In the rugged Sierra Nevada range, the Kirkwood ski resort near Lake Tahoe is looking at installing 20 turbines, he said.
"Prior to this, they were buying renewable energy credits, basically they were paying a premium ... so the next step only made sense that they would have a wind turbine on their property generating electricity," Hawks said.
It is easier said than done.
First, the question of funding.
Jiminy Peak originally planned to spend $1.8 million on a smaller turbine. Fairbank said suppliers declined to bid for a single turbine until the energy unit of General Electric Co. agreed to provide the 1.5 megawatt unit, which doubled costs to $3.9 million.
The project was funded through a complicated combination of bank loans, a state grant and renewable energy credits sold to the Massachusetts Technology Collaborative and Community Energy Inc., a Radnor, Pa. wind farm developer and marketer of such credits. Renewable energy credits are typically bought by businesses and utilities trying to offset greenhouse-gas emissions and others looking to support alternative energy.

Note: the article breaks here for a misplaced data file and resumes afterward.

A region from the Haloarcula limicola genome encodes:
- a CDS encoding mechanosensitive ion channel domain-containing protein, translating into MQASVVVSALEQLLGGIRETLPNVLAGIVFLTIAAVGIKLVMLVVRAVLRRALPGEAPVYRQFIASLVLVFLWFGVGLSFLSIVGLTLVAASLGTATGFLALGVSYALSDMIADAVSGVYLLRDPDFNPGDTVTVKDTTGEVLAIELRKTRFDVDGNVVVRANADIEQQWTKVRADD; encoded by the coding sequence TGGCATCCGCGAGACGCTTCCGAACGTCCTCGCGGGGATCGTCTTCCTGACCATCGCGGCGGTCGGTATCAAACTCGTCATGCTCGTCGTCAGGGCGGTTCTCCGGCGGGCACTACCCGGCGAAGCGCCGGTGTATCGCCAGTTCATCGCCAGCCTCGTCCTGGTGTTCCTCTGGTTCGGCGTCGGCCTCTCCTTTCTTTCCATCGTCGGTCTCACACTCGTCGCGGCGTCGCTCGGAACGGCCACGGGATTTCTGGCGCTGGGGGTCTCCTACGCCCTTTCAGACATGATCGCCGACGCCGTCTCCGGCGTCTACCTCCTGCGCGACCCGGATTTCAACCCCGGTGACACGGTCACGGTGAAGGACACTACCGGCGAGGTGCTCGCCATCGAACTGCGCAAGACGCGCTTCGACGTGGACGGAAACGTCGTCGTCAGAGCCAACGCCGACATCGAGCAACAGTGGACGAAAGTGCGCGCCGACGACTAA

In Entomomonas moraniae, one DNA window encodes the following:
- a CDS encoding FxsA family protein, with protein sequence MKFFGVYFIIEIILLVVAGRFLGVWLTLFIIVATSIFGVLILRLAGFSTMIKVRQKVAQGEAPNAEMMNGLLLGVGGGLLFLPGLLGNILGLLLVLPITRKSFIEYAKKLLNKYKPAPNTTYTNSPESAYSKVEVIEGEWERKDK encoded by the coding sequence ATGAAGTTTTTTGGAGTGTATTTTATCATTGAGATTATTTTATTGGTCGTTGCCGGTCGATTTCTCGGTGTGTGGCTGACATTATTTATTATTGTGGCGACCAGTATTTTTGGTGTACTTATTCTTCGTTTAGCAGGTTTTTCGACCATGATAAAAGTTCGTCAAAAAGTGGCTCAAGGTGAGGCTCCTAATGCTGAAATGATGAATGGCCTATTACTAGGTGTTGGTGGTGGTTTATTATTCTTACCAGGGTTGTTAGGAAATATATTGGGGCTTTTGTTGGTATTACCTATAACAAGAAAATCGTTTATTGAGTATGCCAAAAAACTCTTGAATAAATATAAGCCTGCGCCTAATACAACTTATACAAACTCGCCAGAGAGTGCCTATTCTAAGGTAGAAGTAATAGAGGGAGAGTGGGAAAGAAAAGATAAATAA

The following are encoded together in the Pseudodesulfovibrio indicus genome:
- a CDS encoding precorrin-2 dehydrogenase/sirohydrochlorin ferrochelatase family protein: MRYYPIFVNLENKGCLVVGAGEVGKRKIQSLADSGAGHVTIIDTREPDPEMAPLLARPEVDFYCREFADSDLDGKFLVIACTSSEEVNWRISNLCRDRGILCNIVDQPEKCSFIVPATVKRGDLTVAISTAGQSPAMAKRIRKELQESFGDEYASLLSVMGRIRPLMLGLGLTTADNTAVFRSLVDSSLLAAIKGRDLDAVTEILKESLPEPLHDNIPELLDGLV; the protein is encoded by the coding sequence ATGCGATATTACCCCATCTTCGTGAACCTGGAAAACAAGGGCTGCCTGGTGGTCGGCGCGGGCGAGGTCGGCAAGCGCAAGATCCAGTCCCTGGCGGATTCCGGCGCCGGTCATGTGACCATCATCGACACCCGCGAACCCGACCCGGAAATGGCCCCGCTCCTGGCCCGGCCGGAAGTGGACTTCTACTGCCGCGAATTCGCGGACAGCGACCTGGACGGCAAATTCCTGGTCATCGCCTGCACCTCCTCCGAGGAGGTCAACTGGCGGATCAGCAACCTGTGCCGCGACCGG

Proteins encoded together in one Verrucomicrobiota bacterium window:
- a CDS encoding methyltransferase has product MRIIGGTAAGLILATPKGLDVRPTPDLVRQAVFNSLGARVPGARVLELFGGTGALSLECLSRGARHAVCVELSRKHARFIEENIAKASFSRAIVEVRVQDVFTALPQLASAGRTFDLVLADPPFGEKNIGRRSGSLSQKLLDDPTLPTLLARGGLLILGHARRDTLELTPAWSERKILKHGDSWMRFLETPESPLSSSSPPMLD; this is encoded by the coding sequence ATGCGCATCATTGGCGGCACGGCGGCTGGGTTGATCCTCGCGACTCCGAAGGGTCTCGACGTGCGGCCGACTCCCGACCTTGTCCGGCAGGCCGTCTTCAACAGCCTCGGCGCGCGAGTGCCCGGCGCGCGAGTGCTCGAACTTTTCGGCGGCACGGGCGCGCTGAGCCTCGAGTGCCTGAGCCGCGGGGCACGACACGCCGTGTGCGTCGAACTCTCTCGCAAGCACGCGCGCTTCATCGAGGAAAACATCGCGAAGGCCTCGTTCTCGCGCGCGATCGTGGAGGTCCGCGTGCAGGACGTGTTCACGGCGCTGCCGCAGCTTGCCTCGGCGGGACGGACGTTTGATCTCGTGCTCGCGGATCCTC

Jiminy Peak now expects to earn more than $200,000 a year by selling power through the National Grid utility and producing tax credits.
Money secured, there was a big question of logistics.
About 500 tons of parts and equipment had to be transported along a two-mile, 26-percent-grade road up the mountain, including 123-foot-long blades.
Engineers were forced to use a ski trail to get parts and equipment to the desired spot. The frame of the trailer originally intended to haul equipment up the mountain bent under the stress on the first attempt, forcing Jiminy Peak to build a custom flatbed trailer. Four bulldozers supplied additional power and traction.
Once installed on the mountain's western shoulder, the turbine quickly became part of the landscape in this small town in the Berkshires.